Although earlier studies reported curative properties of active phytoconstituents from other genera of family Thymelaeaceae including Daphne, Gnidia, Wikstroemia, and Pimelea species, lesser efforts have been made to elucidate either of antimicrobial, antiparasitic, cytotoxicity, or genotoxicity properties of L. eriocephalus. Therefore, in this study, we selected this traditional endangered medicinal plant with an aim investigate the effect of different solvents extractions on phytochemicals and to evaluate antioxidant, antibacterial as well as antiparasitic properties of different solvent extracts of L. eriocephalus. This study was further extended to study cytotoxic and genotoxic properties of different solvent extracts of leaves, stem bark, and flowers of L. eriocephalus.
| Materials and Methods|| |
Chemicals and reagents
2, 2'-azinobis-(3-ethylbenzthiazoline-6-sulfonic acid) (ABTS) and 1,1-diphenyl-2-picryl hydrazine (DPPH) were obtained from Sigma Aldrich. Butylated hydroxytoluene (BHT), deoxyribose, nitroblue tetrazolium, Phenazine methosulfate, ascorbic acid, Potassium persulfate, phosphate buffer, potassium ferricyanide, thiobarbituric acid, trichloroacetic acid, ferric chloride, ethylenediaminetetraacetic acid (EDTA), and the solvents were obtained from Sisco Research Laboratories. Minimum Essential Medium (10370-021), fetal bovine serum (FBS) (2614079), RPMI1640 (11875-085), and penicillin-streptomycin (15140-122) were purchased from Thermo Fisher Scientific, DMSO (D2650), purchased from Sigma Aldrich, MTT (M6494) from Invitrogen, 6 well plates (CLS3355), 96 well plates (CLS3599), and 5 ml serological pipettes (CLS4487) purchased from Corning.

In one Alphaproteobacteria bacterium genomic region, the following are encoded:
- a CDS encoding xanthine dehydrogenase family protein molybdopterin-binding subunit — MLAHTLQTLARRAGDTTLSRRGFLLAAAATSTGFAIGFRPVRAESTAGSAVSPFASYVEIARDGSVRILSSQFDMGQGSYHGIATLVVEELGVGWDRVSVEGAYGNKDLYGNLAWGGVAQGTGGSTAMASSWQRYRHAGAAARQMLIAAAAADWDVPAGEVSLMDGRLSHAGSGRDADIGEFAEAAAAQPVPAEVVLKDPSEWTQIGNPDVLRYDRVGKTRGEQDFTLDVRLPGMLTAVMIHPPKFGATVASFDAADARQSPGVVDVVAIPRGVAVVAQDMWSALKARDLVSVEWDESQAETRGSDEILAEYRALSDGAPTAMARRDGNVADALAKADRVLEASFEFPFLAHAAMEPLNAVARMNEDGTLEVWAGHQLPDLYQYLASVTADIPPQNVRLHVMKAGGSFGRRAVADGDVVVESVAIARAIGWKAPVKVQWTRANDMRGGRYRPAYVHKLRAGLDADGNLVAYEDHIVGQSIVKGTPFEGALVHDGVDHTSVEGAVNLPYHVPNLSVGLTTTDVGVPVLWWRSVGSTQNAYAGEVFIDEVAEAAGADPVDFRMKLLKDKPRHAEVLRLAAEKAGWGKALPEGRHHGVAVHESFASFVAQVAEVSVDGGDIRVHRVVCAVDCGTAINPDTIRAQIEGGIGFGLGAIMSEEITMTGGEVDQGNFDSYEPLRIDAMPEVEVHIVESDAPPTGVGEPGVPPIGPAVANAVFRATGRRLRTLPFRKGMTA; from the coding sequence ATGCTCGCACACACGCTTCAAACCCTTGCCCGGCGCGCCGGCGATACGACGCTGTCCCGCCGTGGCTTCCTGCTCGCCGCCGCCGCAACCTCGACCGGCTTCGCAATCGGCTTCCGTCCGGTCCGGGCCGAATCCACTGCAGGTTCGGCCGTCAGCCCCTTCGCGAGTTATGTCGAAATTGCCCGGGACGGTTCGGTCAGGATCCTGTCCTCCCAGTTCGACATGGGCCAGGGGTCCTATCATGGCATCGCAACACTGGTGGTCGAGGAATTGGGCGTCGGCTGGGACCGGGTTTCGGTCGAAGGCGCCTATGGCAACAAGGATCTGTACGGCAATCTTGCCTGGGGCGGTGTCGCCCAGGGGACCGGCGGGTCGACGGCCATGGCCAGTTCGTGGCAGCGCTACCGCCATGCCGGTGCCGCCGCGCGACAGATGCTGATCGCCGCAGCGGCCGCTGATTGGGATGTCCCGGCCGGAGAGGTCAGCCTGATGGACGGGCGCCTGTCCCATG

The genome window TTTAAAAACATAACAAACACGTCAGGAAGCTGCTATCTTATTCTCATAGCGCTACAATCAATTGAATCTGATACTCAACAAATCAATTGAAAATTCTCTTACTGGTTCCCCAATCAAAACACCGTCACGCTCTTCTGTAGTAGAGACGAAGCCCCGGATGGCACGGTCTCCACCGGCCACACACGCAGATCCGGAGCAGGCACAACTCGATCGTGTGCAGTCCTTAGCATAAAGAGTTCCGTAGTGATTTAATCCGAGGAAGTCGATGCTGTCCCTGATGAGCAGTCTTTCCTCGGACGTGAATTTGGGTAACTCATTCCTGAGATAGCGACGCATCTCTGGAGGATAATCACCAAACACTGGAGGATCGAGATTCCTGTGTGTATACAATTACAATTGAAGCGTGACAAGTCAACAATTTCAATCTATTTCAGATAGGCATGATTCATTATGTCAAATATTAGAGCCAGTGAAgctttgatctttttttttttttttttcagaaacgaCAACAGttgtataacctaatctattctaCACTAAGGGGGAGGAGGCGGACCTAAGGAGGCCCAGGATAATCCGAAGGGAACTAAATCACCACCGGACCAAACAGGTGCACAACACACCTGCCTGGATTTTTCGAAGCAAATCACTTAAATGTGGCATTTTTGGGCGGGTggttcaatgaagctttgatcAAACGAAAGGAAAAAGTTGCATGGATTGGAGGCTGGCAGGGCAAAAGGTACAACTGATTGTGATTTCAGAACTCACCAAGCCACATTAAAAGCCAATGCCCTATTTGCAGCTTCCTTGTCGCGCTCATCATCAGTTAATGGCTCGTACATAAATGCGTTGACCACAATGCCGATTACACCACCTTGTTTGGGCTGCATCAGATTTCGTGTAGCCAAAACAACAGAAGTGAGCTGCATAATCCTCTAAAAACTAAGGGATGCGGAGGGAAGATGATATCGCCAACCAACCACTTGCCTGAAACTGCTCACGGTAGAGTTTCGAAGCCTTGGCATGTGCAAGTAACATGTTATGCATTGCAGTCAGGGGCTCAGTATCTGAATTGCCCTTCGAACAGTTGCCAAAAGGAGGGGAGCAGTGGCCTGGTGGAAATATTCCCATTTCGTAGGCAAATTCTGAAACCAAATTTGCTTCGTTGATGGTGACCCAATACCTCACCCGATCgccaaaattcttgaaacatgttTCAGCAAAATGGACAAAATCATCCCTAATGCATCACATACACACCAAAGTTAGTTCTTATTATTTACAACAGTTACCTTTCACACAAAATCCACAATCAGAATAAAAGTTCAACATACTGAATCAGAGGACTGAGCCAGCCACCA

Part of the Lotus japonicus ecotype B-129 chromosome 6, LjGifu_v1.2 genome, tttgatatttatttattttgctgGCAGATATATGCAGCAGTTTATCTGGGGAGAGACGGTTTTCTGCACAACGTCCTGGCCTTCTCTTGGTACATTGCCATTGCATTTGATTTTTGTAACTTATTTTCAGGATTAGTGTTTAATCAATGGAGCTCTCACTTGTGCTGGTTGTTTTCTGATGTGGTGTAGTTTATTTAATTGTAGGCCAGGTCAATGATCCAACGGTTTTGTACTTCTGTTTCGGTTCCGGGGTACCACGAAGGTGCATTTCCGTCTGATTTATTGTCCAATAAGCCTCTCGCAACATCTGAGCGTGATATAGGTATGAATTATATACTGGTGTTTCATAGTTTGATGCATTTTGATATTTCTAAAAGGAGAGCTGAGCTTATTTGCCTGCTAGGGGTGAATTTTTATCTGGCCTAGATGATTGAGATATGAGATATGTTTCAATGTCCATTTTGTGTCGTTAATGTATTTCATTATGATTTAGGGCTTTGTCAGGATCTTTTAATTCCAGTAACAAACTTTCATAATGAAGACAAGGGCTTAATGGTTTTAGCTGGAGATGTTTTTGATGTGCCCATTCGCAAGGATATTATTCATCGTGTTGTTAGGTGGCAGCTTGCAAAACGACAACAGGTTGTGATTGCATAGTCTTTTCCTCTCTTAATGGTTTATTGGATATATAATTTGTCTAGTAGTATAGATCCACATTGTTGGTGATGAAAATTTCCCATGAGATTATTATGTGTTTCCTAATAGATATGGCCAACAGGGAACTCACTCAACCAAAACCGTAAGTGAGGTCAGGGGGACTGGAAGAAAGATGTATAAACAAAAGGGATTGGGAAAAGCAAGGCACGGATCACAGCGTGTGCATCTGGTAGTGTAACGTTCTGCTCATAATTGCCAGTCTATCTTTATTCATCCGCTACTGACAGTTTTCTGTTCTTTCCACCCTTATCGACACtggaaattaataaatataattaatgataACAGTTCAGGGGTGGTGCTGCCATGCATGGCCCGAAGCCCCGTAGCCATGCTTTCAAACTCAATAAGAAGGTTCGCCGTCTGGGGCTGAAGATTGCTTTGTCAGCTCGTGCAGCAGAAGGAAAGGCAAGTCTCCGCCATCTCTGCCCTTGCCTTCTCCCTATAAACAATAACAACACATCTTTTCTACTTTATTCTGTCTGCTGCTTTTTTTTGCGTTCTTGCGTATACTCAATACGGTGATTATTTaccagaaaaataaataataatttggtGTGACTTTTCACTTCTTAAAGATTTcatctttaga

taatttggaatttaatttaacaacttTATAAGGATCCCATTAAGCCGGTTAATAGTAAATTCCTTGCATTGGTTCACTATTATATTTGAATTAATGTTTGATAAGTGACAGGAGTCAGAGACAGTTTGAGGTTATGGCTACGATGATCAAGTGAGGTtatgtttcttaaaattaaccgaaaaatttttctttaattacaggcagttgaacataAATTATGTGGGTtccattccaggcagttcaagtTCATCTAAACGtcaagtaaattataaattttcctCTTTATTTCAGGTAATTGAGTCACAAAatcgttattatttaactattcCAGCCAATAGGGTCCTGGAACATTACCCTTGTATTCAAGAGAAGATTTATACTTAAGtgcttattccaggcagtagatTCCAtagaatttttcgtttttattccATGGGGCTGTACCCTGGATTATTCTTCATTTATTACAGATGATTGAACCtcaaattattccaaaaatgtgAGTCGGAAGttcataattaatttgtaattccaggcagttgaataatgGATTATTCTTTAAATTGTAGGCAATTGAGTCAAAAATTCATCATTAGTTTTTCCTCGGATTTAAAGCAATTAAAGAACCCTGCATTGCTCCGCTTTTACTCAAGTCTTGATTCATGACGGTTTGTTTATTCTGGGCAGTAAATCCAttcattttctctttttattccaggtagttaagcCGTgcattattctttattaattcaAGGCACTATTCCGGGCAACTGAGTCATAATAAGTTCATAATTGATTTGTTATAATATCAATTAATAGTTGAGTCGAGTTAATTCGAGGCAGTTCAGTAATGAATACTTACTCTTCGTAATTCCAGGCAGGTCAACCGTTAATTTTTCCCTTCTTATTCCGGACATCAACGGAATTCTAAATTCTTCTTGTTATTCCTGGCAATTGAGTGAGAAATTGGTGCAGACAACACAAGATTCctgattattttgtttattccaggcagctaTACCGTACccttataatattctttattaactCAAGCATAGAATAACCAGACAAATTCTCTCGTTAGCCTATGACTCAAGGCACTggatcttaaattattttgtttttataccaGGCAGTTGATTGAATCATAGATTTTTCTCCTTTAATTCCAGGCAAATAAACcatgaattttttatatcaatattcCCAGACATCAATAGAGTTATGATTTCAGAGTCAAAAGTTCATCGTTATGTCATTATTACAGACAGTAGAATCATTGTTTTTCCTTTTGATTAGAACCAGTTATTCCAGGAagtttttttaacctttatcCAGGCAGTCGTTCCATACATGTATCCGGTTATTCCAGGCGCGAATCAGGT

Collection and processing of plant materials
Plant parts were collected from Amboli Ghat region of Maharashtra from India and authenticated by the Department of Botany, University of Pune, India. The plant parts were thoroughly washed with double-distilled water (ddH2O) for removal of adhered dust particles, shade dried and then ground into fine powder using mortar and pestle. The powdered samples were stored in an air-tight container in the dark at room temperature for further experiments.
Preparation of solvent extracts
Based on the published literature, 25 g of powdered leaf, stem bark, and flowers were used for solvent extraction. Soxhlet extraction was carried out in different solvents, namely distilled water, methanol, and ethanol. The extracts obtained were evaporated in crucible dishes kept in desiccators till dryness. The dried extracts were dissolved in their respective solvents to get known concentration of the extracts (10 mg/mL) and preserved at 4°C in airtight bottles until further use.
Phytochemical screening of Lasiosiphon eriocephalus plant extracts of different plant parts
Determination of total polyphenolic content
The total soluble polyphenolic content of plant extracts from different plant parts was determined by the Folin–Ciocalteu reagent method. The reaction mixture containing 100 μL of sample and 750 μL of 7.5% sodium carbonate (Na2 CO3) solution, 250 μL of Folin–Ciocalteu reagent and the reaction was incubated at 37°C for 2 h (h) with intermittent shaking, and the absorbance was measured at 765 nm. Gallic acid (100 μg/mL) was used for calibration of the standard curve. The results were expressed as microgram of gallic acid equivalent (mg GAE)/g of dry plant material.